It was November 27th, 2002. Mac had just spent weeks in PICU (the pediatric intensive care unit) due to graph vs host. The graph vs host was due to his STEM Cell Transplant. Even though the STEM Cell's were the best match possible, they're foreign cells entering a body, so your body does everything it can to fight it off. They put patients on medicine so that your body, hopefully, accepts it willingly, but if that doesn't happen the side effects are unlike anything I've ever seen. We were told night after night that Mac wasn't going to make it and I was pretty sure there were a couple nights that I didn't think he would nor did I think we would. There were so many moments where I know we all stopped breathing. How is it humanly possible to look at a child you love so much going through all this, without feeling as though you are too? Well, it's not. We lived in constant faith and fear, but the adrenaline of it all kept smiles on our faces and playing games so Mac wouldn't see how scared we really were. Back to that fateful day...
Miraculously, Mac, was cancer free and going home! I had went to the hospital the night before. My mom and I had packed up his room both in the hospital and at the Kohl's House so they could just hop in the car the next day and drive to my house. I've always been known to have premonitions and deja vu, but I didn't listen to my gut that night. I didn't want to leave the hospital at all, but there was a snow storm coming in, I was five months pregnant and I had a five year-old at home two hours away, so it seemed logical to beat the storm and head home. Mac was going to be home tomorrow any ways, so I'd see him then.
It was the following morning, the 27th. I had just gotten out of the shower, because I had sterilized aka cleaned the house so it would be nice and fresh when they arrived home from the hospital. The next day was Thanksgiving and we were so excited that they were going to be home! My mother in-law pulled in my driveway and asked why I wasn't answering my phone. I told her I was in the shower and asked why? She said that I needed to get to the hospital asap. I told her I'm sure it was fine and that I'd call them. We'd been through this so much in the past month that it wasn't really registering for me. I checked my voicemail's and there were messages from nurses saying to come now. The hospital was at least an hour and a half away, but my husband was working towards the city. I called him and repeated what I was told. He had missed so much work in those past few months, so he said, "I'm on my way but I swear if they're just doubting him again, I'm going to lose it." It was completely understandable. None of us doubted Mac. He had been given a 1% chance of beating the cancer and here he was a year later cancer-free, so the words often got old. You got to the point where you would think, "Ya, ya. I hear your statistics, but let me show you the spirit of a child and not only any child, but Mac's will." I told him to call me when he got there and I'd be behind shortly.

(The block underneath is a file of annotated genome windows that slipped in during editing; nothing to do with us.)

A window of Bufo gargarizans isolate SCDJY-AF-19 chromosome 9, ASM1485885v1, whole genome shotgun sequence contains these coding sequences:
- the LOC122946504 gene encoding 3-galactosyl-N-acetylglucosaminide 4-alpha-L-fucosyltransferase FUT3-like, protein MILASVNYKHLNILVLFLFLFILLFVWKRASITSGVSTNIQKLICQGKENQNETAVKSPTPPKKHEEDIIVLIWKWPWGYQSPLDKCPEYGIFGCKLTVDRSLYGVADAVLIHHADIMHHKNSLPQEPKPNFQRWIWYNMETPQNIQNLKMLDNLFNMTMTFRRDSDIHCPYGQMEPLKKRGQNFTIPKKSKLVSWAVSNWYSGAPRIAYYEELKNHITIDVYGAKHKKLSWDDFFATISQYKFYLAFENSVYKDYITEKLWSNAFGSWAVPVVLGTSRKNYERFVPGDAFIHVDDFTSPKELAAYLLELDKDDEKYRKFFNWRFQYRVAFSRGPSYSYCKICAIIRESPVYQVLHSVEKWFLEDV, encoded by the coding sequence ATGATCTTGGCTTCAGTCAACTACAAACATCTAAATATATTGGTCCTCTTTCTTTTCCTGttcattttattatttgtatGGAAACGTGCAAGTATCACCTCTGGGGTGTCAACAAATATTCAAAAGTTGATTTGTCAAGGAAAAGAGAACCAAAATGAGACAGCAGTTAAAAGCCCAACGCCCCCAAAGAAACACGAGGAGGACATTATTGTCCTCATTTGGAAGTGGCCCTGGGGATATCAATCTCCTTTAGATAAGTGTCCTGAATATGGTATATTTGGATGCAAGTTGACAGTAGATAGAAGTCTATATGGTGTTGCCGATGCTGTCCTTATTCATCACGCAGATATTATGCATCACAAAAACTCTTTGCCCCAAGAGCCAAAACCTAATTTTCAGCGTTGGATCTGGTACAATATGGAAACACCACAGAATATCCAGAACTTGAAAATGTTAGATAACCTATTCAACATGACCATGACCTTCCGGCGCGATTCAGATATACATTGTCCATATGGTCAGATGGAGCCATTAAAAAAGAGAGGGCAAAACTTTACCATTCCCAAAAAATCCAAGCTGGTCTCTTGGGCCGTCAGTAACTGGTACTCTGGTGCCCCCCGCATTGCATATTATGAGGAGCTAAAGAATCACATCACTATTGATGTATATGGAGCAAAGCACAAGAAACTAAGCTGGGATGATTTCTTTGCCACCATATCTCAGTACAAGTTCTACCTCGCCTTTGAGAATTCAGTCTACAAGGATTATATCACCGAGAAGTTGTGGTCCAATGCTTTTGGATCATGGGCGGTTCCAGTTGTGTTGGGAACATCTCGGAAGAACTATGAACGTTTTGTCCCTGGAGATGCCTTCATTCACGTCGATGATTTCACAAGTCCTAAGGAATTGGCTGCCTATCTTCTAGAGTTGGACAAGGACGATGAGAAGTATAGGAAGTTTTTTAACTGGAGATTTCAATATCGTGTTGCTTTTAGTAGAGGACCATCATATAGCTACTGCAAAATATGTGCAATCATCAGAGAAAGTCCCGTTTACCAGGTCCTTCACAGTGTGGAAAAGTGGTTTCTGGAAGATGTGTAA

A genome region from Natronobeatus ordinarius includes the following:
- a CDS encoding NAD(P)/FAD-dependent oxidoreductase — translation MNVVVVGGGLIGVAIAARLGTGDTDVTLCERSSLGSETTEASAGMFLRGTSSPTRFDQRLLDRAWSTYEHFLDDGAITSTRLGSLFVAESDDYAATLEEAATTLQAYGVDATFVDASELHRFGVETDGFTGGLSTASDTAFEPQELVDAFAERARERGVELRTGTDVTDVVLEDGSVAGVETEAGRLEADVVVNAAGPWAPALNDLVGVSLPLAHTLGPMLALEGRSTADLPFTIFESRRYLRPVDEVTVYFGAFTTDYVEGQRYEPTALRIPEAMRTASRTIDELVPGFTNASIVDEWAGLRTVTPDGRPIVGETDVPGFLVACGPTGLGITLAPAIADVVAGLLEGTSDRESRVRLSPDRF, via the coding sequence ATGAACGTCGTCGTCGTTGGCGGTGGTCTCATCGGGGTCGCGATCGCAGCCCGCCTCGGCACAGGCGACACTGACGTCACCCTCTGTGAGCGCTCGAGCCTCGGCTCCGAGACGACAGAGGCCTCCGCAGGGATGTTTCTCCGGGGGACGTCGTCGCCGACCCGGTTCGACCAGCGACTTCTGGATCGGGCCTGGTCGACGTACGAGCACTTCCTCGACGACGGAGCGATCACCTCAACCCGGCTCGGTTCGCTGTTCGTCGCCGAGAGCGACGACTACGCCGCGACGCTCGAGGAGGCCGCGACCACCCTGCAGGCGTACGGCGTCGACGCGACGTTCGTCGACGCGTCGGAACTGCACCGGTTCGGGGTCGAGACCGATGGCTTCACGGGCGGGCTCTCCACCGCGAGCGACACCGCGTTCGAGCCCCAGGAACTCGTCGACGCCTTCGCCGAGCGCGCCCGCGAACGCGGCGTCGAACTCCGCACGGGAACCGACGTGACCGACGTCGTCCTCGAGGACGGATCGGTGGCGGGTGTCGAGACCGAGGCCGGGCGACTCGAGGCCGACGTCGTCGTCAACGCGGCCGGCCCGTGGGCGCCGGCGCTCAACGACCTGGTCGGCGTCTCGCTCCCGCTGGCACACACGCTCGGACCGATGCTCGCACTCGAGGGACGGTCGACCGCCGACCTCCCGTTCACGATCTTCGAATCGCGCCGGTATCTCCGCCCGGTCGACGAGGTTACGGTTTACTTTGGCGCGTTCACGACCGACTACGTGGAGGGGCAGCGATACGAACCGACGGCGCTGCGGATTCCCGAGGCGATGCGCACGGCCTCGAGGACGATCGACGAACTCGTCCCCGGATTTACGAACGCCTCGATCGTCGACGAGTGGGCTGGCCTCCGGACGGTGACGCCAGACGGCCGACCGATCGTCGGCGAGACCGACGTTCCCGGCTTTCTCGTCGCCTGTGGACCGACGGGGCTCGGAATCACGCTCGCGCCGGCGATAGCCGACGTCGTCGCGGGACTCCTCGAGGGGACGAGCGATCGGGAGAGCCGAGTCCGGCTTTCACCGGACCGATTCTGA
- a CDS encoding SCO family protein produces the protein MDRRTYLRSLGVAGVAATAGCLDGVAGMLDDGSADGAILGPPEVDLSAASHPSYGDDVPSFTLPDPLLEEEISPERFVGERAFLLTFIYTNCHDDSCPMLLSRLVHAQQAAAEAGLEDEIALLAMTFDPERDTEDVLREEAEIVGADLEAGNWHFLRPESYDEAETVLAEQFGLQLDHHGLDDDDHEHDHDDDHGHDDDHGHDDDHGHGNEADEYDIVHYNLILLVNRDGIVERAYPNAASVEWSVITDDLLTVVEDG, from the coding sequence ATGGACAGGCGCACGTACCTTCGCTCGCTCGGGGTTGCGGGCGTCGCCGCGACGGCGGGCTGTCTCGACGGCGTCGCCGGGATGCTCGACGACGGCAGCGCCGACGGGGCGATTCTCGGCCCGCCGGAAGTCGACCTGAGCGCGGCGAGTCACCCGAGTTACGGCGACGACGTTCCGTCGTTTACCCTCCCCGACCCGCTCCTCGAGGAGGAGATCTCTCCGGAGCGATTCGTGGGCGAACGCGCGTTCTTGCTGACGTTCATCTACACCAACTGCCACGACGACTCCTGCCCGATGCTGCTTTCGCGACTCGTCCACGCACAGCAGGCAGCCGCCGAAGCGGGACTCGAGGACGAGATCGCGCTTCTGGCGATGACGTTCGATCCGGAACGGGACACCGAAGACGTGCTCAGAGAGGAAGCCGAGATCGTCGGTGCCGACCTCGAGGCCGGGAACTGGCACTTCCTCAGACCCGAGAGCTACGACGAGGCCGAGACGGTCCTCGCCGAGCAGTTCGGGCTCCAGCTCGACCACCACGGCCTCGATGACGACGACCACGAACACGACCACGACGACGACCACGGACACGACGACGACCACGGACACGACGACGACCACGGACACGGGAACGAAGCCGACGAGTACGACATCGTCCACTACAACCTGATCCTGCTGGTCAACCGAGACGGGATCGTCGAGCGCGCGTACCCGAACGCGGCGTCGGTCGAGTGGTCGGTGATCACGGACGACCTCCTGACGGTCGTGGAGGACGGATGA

Naively, I dried my hair and got dressed not knowing when I'd be home next, because I figured we'd be there a few nights. Well, my husband never called me on that drive in and I didn't think to much of it, but the minute I exited the elevator and stepped onto 4 West, I saw why. Mac had already been discharged that day, but had to wrap up dialysis, something he'd be on three times a week for an unforeseen amount of time, but once he was done, my mom and Mac would be in the car on their way home for the holidays. What they don't tell you is that the dialysis machines are set up for adult bodies and then adjusted to work for children. Every time Mac was on dialysis his body went into cardiac arrest. We would just be sitting there talking or watching tv and then you'd hear the monitors go crazy. We'd then be thrown out of the room, while they were trying to resuscitate Mac. The first time it happened I remember standing in the hall, watching through the glass just screaming help. I was 26 years-old old at the time and scared to my core. I just kept thinking, "No, no, no this can't be happening, Mac!!!!!" Then, it was over and everything would go back to our new normal. Well, the morning of the 27th, was a bit different.